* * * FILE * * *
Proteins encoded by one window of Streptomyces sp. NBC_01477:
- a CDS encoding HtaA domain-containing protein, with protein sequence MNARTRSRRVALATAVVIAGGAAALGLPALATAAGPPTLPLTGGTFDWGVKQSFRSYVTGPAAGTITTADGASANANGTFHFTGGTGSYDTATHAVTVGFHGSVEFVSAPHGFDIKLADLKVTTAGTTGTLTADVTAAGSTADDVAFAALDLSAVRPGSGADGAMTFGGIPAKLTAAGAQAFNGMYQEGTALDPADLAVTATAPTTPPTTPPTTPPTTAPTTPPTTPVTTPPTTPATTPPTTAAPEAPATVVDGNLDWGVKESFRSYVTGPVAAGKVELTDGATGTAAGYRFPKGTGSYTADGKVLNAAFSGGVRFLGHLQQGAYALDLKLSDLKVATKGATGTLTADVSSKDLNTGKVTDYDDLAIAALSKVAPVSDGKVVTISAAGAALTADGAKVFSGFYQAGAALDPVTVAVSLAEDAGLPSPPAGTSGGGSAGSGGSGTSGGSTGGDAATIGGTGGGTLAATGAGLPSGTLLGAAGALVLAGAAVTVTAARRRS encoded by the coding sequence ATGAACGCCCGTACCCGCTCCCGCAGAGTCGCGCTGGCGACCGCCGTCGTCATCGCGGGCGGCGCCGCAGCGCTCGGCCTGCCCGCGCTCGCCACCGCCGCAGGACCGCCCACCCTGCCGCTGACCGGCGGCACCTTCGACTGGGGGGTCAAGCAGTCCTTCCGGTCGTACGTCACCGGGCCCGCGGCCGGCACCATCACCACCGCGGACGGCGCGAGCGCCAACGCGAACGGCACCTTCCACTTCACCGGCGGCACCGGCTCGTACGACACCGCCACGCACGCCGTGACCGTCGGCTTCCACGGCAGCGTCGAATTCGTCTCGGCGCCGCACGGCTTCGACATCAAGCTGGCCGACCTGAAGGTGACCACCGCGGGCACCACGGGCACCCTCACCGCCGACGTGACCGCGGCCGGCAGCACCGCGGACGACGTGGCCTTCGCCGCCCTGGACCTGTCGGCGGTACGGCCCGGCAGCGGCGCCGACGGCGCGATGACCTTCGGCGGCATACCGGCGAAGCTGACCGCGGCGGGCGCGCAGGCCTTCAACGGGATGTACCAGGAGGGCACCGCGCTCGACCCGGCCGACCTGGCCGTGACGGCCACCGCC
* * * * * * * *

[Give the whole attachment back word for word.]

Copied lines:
Proteins encoded by one window of Streptomyces sp. NBC_01477:
- a CDS encoding HtaA domain-containing protein, with protein sequence MNARTRSRRVALATAVVIAGGAAALGLPALATAAGPPTLPLTGGTFDWGVKQSFRSYVTGPAAGTITTADGASANANGTFHFTGGTGSYDTATHAVTVGFHGSVEFVSAPHGFDIKLADLKVTTAGTTGTLTADVTAAGSTADDVAFAALDLSAVRPGSGADGAMTFGGIPAKLTAAGAQAFNGMYQEGTALDPADLAVTATAPTTPPTTPPTTPPTTAPTTPPTTPVTTPPTTPATTPPTTAAPEAPATVVDGNLDWGVKESFRSYVTGPVAAGKVELTDGATGTAAGYRFPKGTGSYTADGKVLNAAFSGGVRFLGHLQQGAYALDLKLSDLKVATKGATGTLTADVSSKDLNTGKVTDYDDLAIAALSKVAPVSDGKVVTISAAGAALTADGAKVFSGFYQAGAALDPVTVAVSLAEDAGLPSPPAGTSGGGSAGSGGSGTSGGSTGGDAATIGGTGGGTLAATGAGLPSGTLLGAAGALVLAGAAVTVTAARRRS encoded by the coding sequence ATGAACGCCCGTACCCGCTCCCGCAGAGTCGCGCTGGCGACCGCCGTCGTCATCGCGGGCGGCGCCGCAGCGCTCGGCCTGCCCGCGCTCGCCACCGCCGCAGGACCGCCCACCCTGCCGCTGACCGGCGGCACCTTCGACTGGGGGGTCAAGCAGTCCTTCCGGTCGTACGTCACCGGGCCCGCGGCCGGCACCATCACCACCGCGGACGGCGCGAGCGCCAACGCGAACGGCACCTTCCACTTCACCGGCGGCACCGGCTCGTACGACACCGCCACGCACGCCGTGACCGTCGGCTTCCACGGCAGCGTCGAATTCGTCTCGGCGCCGCACGGCTTCGACATCAAGCTGGCCGACCTGAAGGTGACCACCGCGGGCACCACGGGCACCCTCACCGCCGACGTGACCGCGGCCGGCAGCACCGCGGACGACGTGGCCTTCGCCGCCCTGGACCTGTCGGCGGTACGGCCCGGCAGCGGCGCCGACGGCGCGATGACCTTCGGCGGCATACCGGCGAAGCTGACCGCGGCGGGCGCGCAGGCCTTCAACGGGATGTACCAGGAGGGCACCGCGCTCGACCCGGCCGACCTGGCCGTGACGGCCACCGCC